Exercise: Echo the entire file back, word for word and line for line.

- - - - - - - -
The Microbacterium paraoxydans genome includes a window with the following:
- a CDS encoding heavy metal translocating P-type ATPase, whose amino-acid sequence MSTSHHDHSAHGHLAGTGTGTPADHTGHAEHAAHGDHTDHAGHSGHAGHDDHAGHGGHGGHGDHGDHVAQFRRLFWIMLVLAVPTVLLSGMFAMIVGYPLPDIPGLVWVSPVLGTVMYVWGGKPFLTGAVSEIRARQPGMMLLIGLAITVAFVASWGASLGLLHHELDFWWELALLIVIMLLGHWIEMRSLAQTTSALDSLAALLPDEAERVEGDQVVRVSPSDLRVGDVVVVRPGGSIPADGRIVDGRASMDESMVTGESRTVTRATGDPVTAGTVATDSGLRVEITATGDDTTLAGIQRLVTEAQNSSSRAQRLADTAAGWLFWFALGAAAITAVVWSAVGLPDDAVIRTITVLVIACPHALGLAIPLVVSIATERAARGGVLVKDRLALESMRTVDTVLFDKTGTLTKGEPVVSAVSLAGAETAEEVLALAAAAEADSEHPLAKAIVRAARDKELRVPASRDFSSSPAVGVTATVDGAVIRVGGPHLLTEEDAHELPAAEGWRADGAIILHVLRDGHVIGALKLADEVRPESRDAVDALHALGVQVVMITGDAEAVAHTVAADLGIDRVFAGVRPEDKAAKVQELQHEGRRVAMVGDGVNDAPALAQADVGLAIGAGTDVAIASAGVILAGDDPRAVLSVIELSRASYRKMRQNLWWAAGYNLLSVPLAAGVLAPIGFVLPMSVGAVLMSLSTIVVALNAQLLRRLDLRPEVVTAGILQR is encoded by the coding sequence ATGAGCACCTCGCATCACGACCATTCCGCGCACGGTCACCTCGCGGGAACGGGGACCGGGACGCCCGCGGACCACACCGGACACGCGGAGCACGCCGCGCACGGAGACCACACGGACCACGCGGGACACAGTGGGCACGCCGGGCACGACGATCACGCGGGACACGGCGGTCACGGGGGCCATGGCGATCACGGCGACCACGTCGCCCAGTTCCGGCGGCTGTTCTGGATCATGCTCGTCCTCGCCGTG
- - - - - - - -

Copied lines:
The Microbacterium paraoxydans genome includes a window with the following:
- a CDS encoding heavy metal translocating P-type ATPase, whose amino-acid sequence MSTSHHDHSAHGHLAGTGTGTPADHTGHAEHAAHGDHTDHAGHSGHAGHDDHAGHGGHGGHGDHGDHVAQFRRLFWIMLVLAVPTVLLSGMFAMIVGYPLPDIPGLVWVSPVLGTVMYVWGGKPFLTGAVSEIRARQPGMMLLIGLAITVAFVASWGASLGLLHHELDFWWELALLIVIMLLGHWIEMRSLAQTTSALDSLAALLPDEAERVEGDQVVRVSPSDLRVGDVVVVRPGGSIPADGRIVDGRASMDESMVTGESRTVTRATGDPVTAGTVATDSGLRVEITATGDDTTLAGIQRLVTEAQNSSSRAQRLADTAAGWLFWFALGAAAITAVVWSAVGLPDDAVIRTITVLVIACPHALGLAIPLVVSIATERAARGGVLVKDRLALESMRTVDTVLFDKTGTLTKGEPVVSAVSLAGAETAEEVLALAAAAEADSEHPLAKAIVRAARDKELRVPASRDFSSSPAVGVTATVDGAVIRVGGPHLLTEEDAHELPAAEGWRADGAIILHVLRDGHVIGALKLADEVRPESRDAVDALHALGVQVVMITGDAEAVAHTVAADLGIDRVFAGVRPEDKAAKVQELQHEGRRVAMVGDGVNDAPALAQADVGLAIGAGTDVAIASAGVILAGDDPRAVLSVIELSRASYRKMRQNLWWAAGYNLLSVPLAAGVLAPIGFVLPMSVGAVLMSLSTIVVALNAQLLRRLDLRPEVVTAGILQR is encoded by the coding sequence ATGAGCACCTCGCATCACGACCATTCCGCGCACGGTCACCTCGCGGGAACGGGGACCGGGACGCCCGCGGACCACACCGGACACGCGGAGCACGCCGCGCACGGAGACCACACGGACCACGCGGGACACAGTGGGCACGCCGGGCACGACGATCACGCGGGACACGGCGGTCACGGGGGCCATGGCGATCACGGCGACCACGTCGCCCAGTTCCGGCGGCTGTTCTGGATCATGCTCGTCCTCGCCGTG